For this reason, recent work has begun to take the distribution of choice response times (RTs) into account. Sequential sampling models such as the drift diffusion model (DDM) (; ) are widely used in perceptual decision-making. These models assume that choices arise from a noisy evidence accumulation process that terminates as soon the accumulated evidence exceeds a threshold. In its simplest form, the DDM has three free parameters. The drift rate v reflects the average rate of evidence accumulation. The decision threshold (boundary separation) parameter α governs the response threshold, and thus controls the speed-accuracy trade-off – a lower threshold emphasizes speed over accuracy, whereas the reverse is true for a higher threshold. The non-decision time τ models perceptual and/or motor components or the RT that are unrelated to the evidence accumulation process. If one assumes that the quality of evidence in favor of a decision option is reflected in the trial-wise drift rate (via some linking function ()), the DDM can be used to model trial-wise decisions in reinforcement learning (; ; ) and value-based decision-making more generally (; ; ). The benefits of such an approach over softmax choice rules are both of technical and theoretical nature. In technical terms, inclusion of RTs during model estimation improves parameter recovery and reliability (; ), which is of particular relevance when the number of observations is small, e.g. when working with clinical samples. In theoretical terms, a combined reinforcement learning DDM (RLDDM) is not only a more complete model, as it accounts for both binary decisions and RTs, but also allows for a more fine-grained analysis of the dynamics underlying the decision process. For example, choices could be more random or stochastic due to a reduced impact of values on drift rates or due to a more liberal decision threshold (lower boundary separation). RLDDMs can dissociate these different possibilities, whereas softmax choice rules only contain a single “stochasticity” parameter, and thus cannot disentangle effects of value-dependency from threshold changes. DDMs can reveal alterations in decision-making following prefrontal cortex damage () and following pharmacological dopamine challenges (; ; ). Specifically, increasing dopamine neurotransmission via a pharmacological challenge () or via supplementation with the catecholamine precursor tyrosine () resulted in reduced decision thresholds. RLDDMs can also reveal pharmacological effects on learning in attention-deficit hyperactivity disorder () and contextual effects in reinforcement learning (; ). More generally, RLDDMs, and computational approaches in general, might provide novel insights into mechanisms underlying disordered gambling ().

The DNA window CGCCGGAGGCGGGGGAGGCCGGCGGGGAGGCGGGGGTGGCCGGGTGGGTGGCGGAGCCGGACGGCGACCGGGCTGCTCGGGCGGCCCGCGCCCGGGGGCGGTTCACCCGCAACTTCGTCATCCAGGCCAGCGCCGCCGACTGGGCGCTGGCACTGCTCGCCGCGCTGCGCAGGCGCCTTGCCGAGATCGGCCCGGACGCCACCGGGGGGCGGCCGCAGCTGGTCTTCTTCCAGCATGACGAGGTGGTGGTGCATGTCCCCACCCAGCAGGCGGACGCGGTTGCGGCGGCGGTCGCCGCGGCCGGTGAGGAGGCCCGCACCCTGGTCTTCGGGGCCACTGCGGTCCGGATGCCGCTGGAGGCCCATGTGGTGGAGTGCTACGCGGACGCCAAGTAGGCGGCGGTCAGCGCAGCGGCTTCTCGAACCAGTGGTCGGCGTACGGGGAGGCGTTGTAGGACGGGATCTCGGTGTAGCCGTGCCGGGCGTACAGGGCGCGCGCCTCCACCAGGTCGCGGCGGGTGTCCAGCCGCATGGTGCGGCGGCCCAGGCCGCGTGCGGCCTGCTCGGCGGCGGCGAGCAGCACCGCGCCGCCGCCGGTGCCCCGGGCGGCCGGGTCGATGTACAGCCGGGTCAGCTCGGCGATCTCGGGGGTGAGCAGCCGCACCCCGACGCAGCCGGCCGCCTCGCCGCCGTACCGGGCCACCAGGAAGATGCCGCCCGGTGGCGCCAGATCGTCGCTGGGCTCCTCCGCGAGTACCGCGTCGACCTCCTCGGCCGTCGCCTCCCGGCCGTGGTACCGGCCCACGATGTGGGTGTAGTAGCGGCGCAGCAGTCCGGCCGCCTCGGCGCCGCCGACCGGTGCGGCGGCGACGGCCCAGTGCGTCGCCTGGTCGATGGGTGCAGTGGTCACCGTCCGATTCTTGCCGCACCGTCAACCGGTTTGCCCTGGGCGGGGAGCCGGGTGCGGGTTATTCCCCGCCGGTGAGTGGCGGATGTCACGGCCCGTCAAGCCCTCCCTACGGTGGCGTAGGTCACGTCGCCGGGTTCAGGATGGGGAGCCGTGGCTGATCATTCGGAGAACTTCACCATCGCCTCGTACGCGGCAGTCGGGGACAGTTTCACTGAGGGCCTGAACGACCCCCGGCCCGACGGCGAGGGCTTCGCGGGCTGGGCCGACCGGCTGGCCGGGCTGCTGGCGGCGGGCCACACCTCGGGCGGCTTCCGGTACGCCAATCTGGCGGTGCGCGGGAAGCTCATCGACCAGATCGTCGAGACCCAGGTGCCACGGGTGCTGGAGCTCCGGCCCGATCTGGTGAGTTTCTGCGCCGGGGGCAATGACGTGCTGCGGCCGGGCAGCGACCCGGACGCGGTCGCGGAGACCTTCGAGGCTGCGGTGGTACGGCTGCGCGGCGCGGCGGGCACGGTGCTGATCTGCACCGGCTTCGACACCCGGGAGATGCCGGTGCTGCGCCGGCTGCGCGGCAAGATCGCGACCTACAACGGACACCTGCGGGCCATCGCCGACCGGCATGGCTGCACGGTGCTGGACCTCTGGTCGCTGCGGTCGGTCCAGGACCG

Here we leveraged this modeling scheme to comprehensively analyze the computational basis of reinforcement learning deficits in gambling disorder. A gambling group (n = 23) and a matched control group (n = 23) performed a stationary RL task (; ) while brain activity was measured using functional magnetic resonance imaging (fMRI). The same participants also completed a restless four-armed bandit task, the results from which have been published earlier (). In the stationary RL task, model-agnostic analyses revealed a substantial reduction in accuracy in the gambling group. Hierarchical Bayesian computational modeling revealed that an extension of previously proposed RLDDMs (; ; ) that allowed both non-decision times and decision thresholds to vary over the course of learning accounted for the data best. This model showed good parameter and model recovery, and in both groups accounted for the evolution of accuracies and RTs over the course of learning. In this RLDDM, reduced performance in the gambling group was linked to a more rapid reduction in decision thresholds over time, and a reduced impact of value differences on the drift rate. FMRI replicated core effects of prediction error and value signaling in ventral striatum and ventro-medial prefrontal cortex across groups, but did not reveal credible evidence for group differences in these effects.